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Oct 27, 2008
This week's theme
Contranyms, or words with an opposite set of meanings.

This week's words
cleave
continuance
asperse
copemate
quiddity

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A.Word.A.Day
with Anu Garg

When you sanction a project, do you approve of it or disapprove? Should one be commended for oversight (watchful care) or reprimanded for oversight (error or omission)? When you resign from a job, do you leave it or re-join (re-sign) it?

When a proposal gets tabled, is it being brought forward for discussion or being laid aside? Depends on which side of the pond you're at. If the former, you're in the UK; if the latter, you're in the US.

I call them fence-sitters. They sit on fences, ready to say one thing or its opposite depending on which side they appear at. I'm not talking about politicians. These are words, known by many names: autoantonym, contranym, self-antonym, enantiodromic, amphibolous, janus word, and so on.

Sometimes it's a result of two distinct words evolving into the same form (cleave from Old English cleofian and cleofan) but often a single word develops a split personality and takes on two contradictory senses. All of us have a bit of yin and yang and these words are no exception. The context usually provides a clue to help us understand the right sense in a given place. Look for more such words in AWAD this week.

cleave

PRONUNCIATION:
(kleev)

MEANING:
verb tr., intr.:
1. To split or divide. (past tense: clove or cleft or cleaved; past participle: cloven or cleft or cleaved)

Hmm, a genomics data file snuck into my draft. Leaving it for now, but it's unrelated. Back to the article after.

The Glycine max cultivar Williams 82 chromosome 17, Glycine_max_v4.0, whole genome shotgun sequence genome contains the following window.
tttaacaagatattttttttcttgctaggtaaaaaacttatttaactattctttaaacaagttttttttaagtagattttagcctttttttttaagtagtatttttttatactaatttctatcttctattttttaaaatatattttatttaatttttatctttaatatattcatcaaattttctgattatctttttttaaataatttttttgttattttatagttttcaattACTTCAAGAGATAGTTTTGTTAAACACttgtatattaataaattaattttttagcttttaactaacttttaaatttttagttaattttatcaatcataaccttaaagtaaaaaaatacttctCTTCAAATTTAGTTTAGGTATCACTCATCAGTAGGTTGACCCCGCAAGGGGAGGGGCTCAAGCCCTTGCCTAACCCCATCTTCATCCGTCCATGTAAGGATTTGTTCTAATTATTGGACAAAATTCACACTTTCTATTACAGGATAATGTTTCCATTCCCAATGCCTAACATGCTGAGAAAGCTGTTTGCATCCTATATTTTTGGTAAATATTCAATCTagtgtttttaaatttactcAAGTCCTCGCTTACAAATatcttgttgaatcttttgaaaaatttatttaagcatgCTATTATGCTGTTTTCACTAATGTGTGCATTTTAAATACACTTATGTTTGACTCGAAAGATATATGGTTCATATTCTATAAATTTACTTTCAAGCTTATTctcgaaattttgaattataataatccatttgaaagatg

2. To stick, cling. (past tense and past participle: cleaved)

ETYMOLOGY:
Sense 1: From Old English cleofan. Ultimately from the Indo-European root gleubh- (to tear apart) that is also the source of glyph, clever, and clove (garlic). And that's also where cleavage, cleft palate, and cloven hooves get their names from.
Sense 2: From Old English cleofian.

USAGE:
"It now looks as though technology has cleaved the society into two."
Isshaq Jumbe; Password Headache in A Fast-moving World; Business Day (Nairobi, Kenya); Sep 25, 2008.

"After that debate, those who loathe Mrs Palin will still loathe her; those who cleave to her will find no new reason to be repelled."
Janice Turner; Why I Love This Candy-covered Ball of Granite, Sarah Palin; The Times (London, UK); Oct 4, 2008.

A THOUGHT FOR TODAY:
He shall mark our goings, question whence we came, / Set his guards about us, as in Freedom's name. / He shall peep and mutter, and night shall bring / Watchers 'neath our window, lest we mock the King. -Rudyard Kipling, author, Nobel laureate (1865-1936)

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